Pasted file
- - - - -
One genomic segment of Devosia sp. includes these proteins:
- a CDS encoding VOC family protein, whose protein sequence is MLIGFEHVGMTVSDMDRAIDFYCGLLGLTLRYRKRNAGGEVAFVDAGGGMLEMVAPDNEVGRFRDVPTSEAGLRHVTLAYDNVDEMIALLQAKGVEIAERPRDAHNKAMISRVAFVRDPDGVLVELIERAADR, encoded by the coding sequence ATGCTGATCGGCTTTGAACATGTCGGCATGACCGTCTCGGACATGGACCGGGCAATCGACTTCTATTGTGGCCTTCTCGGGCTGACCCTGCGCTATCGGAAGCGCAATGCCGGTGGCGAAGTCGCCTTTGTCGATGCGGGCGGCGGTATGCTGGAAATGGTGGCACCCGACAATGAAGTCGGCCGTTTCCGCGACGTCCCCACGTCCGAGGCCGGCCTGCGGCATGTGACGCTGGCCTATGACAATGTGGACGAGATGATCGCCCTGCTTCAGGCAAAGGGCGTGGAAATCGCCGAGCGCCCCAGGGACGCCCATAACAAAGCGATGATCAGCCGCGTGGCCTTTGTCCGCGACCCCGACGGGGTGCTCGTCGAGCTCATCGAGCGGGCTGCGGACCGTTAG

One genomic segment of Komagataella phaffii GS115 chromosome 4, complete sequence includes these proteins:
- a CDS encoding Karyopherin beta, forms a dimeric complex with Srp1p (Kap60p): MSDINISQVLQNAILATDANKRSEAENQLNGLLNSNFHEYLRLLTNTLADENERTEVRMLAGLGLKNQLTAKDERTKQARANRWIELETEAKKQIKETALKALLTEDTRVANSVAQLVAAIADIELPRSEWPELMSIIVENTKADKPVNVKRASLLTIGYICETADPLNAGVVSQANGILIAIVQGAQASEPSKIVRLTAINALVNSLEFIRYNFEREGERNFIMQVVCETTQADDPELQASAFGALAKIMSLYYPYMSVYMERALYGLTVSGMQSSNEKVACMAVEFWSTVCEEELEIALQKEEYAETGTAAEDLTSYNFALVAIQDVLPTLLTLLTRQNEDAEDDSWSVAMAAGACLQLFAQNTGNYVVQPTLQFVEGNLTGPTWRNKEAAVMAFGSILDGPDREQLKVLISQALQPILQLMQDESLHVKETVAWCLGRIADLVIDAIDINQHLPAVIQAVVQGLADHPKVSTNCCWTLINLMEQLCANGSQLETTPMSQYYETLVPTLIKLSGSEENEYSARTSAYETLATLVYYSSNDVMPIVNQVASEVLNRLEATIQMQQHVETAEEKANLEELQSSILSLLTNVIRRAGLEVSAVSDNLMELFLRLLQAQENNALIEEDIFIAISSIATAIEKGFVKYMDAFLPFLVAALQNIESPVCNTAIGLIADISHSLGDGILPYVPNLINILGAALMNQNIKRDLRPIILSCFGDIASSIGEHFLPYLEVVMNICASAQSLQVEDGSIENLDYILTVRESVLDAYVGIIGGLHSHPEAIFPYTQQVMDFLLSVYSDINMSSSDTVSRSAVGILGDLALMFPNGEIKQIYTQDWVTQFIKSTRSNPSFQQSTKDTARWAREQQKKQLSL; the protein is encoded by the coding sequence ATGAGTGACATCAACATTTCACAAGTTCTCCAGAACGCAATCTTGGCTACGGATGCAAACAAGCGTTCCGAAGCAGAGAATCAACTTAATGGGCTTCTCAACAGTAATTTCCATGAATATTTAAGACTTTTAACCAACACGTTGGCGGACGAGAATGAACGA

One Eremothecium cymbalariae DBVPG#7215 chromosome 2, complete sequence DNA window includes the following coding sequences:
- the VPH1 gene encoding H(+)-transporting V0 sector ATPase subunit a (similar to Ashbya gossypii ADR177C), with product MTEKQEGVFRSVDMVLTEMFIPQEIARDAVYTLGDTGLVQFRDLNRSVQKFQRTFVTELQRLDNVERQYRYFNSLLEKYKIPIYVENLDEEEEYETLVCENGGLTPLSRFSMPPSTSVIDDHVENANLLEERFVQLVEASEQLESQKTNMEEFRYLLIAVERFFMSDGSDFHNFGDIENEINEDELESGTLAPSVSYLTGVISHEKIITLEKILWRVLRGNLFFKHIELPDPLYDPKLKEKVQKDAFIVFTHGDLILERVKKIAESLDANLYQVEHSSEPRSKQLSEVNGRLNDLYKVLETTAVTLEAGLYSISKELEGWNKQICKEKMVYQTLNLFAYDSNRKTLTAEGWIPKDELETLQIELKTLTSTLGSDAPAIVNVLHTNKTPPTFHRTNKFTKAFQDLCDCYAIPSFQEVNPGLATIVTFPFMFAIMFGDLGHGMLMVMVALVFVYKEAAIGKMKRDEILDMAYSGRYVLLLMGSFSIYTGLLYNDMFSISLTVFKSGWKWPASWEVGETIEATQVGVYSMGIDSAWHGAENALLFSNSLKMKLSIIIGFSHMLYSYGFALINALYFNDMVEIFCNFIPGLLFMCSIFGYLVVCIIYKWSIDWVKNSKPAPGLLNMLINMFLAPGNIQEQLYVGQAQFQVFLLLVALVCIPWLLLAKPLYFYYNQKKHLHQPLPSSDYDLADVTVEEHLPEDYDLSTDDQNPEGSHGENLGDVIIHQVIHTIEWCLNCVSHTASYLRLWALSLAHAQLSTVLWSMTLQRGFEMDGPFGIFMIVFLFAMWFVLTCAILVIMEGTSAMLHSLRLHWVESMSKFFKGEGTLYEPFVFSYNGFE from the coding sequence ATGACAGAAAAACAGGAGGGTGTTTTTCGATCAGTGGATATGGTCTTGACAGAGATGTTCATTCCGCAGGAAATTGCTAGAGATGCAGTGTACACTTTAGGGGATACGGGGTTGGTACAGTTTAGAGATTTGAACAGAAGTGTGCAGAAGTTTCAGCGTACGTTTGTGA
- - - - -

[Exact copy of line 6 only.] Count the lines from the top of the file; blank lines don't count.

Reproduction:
- the VPH1 gene encoding H(+)-transporting V0 sector ATPase subunit a (similar to Ashbya gossypii ADR177C), with product MTEKQEGVFRSVDMVLTEMFIPQEIARDAVYTLGDTGLVQFRDLNRSVQKFQRTFVTELQRLDNVERQYRYFNSLLEKYKIPIYVENLDEEEEYETLVCENGGLTPLSRFSMPPSTSVIDDHVENANLLEERFVQLVEASEQLESQKTNMEEFRYLLIAVERFFMSDGSDFHNFGDIENEINEDELESGTLAPSVSYLTGVISHEKIITLEKILWRVLRGNLFFKHIELPDPLYDPKLKEKVQKDAFIVFTHGDLILERVKKIAESLDANLYQVEHSSEPRSKQLSEVNGRLNDLYKVLETTAVTLEAGLYSISKELEGWNKQICKEKMVYQTLNLFAYDSNRKTLTAEGWIPKDELETLQIELKTLTSTLGSDAPAIVNVLHTNKTPPTFHRTNKFTKAFQDLCDCYAIPSFQEVNPGLATIVTFPFMFAIMFGDLGHGMLMVMVALVFVYKEAAIGKMKRDEILDMAYSGRYVLLLMGSFSIYTGLLYNDMFSISLTVFKSGWKWPASWEVGETIEATQVGVYSMGIDSAWHGAENALLFSNSLKMKLSIIIGFSHMLYSYGFALINALYFNDMVEIFCNFIPGLLFMCSIFGYLVVCIIYKWSIDWVKNSKPAPGLLNMLINMFLAPGNIQEQLYVGQAQFQVFLLLVALVCIPWLLLAKPLYFYYNQKKHLHQPLPSSDYDLADVTVEEHLPEDYDLSTDDQNPEGSHGENLGDVIIHQVIHTIEWCLNCVSHTASYLRLWALSLAHAQLSTVLWSMTLQRGFEMDGPFGIFMIVFLFAMWFVLTCAILVIMEGTSAMLHSLRLHWVESMSKFFKGEGTLYEPFVFSYNGFE from the coding sequence ATGACAGAAAAACAGGAGGGTGTTTTTCGATCAGTGGATATGGTCTTGACAGAGATGTTCATTCCGCAGGAAATTGCTAGAGATGCAGTGTACACTTTAGGGGATACGGGGTTGGTACAGTTTAGAGATTTGAACAGAAGTGTGCAGAAGTTTCAGCGTACGTTTGTGA